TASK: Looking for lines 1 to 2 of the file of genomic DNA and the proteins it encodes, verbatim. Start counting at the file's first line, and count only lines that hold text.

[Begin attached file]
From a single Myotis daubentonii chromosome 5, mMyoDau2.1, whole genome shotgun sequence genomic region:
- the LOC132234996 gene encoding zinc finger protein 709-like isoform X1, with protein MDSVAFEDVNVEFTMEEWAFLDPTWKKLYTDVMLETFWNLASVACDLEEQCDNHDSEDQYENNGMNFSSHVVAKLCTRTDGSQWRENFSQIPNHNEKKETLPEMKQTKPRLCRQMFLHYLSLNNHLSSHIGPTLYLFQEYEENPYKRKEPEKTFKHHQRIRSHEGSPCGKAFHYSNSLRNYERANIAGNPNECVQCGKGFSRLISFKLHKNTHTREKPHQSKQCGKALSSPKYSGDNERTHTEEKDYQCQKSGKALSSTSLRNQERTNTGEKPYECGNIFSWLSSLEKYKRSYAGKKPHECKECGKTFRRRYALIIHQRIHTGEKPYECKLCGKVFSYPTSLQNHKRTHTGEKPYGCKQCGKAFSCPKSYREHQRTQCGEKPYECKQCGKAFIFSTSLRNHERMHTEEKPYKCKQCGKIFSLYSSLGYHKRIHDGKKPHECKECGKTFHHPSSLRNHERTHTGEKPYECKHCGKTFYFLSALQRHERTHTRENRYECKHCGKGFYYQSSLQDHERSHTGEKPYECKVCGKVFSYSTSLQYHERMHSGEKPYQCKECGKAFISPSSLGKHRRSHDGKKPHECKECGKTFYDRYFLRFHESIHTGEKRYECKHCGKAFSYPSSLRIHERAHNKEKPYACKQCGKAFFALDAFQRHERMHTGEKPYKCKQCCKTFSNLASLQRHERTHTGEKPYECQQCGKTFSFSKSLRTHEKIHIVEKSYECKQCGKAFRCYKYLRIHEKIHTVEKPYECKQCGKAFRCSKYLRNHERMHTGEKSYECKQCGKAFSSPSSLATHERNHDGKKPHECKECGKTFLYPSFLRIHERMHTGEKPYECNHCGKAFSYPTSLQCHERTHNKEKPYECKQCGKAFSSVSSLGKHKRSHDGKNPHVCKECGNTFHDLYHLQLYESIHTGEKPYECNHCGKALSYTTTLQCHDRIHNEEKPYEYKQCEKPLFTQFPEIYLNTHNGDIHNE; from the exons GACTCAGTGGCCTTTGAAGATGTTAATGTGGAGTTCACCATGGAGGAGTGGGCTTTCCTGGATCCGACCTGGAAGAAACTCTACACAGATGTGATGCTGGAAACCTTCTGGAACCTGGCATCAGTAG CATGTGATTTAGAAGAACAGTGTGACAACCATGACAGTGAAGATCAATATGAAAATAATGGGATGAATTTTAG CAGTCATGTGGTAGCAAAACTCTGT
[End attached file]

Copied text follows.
From a single Myotis daubentonii chromosome 5, mMyoDau2.1, whole genome shotgun sequence genomic region:
- the LOC132234996 gene encoding zinc finger protein 709-like isoform X1, with protein MDSVAFEDVNVEFTMEEWAFLDPTWKKLYTDVMLETFWNLASVACDLEEQCDNHDSEDQYENNGMNFSSHVVAKLCTRTDGSQWRENFSQIPNHNEKKETLPEMKQTKPRLCRQMFLHYLSLNNHLSSHIGPTLYLFQEYEENPYKRKEPEKTFKHHQRIRSHEGSPCGKAFHYSNSLRNYERANIAGNPNECVQCGKGFSRLISFKLHKNTHTREKPHQSKQCGKALSSPKYSGDNERTHTEEKDYQCQKSGKALSSTSLRNQERTNTGEKPYECGNIFSWLSSLEKYKRSYAGKKPHECKECGKTFRRRYALIIHQRIHTGEKPYECKLCGKVFSYPTSLQNHKRTHTGEKPYGCKQCGKAFSCPKSYREHQRTQCGEKPYECKQCGKAFIFSTSLRNHERMHTEEKPYKCKQCGKIFSLYSSLGYHKRIHDGKKPHECKECGKTFHHPSSLRNHERTHTGEKPYECKHCGKTFYFLSALQRHERTHTRENRYECKHCGKGFYYQSSLQDHERSHTGEKPYECKVCGKVFSYSTSLQYHERMHSGEKPYQCKECGKAFISPSSLGKHRRSHDGKKPHECKECGKTFYDRYFLRFHESIHTGEKRYECKHCGKAFSYPSSLRIHERAHNKEKPYACKQCGKAFFALDAFQRHERMHTGEKPYKCKQCCKTFSNLASLQRHERTHTGEKPYECQQCGKTFSFSKSLRTHEKIHIVEKSYECKQCGKAFRCYKYLRIHEKIHTVEKPYECKQCGKAFRCSKYLRNHERMHTGEKSYECKQCGKAFSSPSSLATHERNHDGKKPHECKECGKTFLYPSFLRIHERMHTGEKPYECNHCGKAFSYPTSLQCHERTHNKEKPYECKQCGKAFSSVSSLGKHKRSHDGKNPHVCKECGNTFHDLYHLQLYESIHTGEKPYECNHCGKALSYTTTLQCHDRIHNEEKPYEYKQCEKPLFTQFPEIYLNTHNGDIHNE; from the exons GACTCAGTGGCCTTTGAAGATGTTAATGTGGAGTTCACCATGGAGGAGTGGGCTTTCCTGGATCCGACCTGGAAGAAACTCTACACAGATGTGATGCTGGAAACCTTCTGGAACCTGGCATCAGTAG CATGTGATTTAGAAGAACAGTGTGACAACCATGACAGTGAAGATCAATATGAAAATAATGGGATGAATTTTAG CAGTCATGTGGTAGCAAAACTCTGT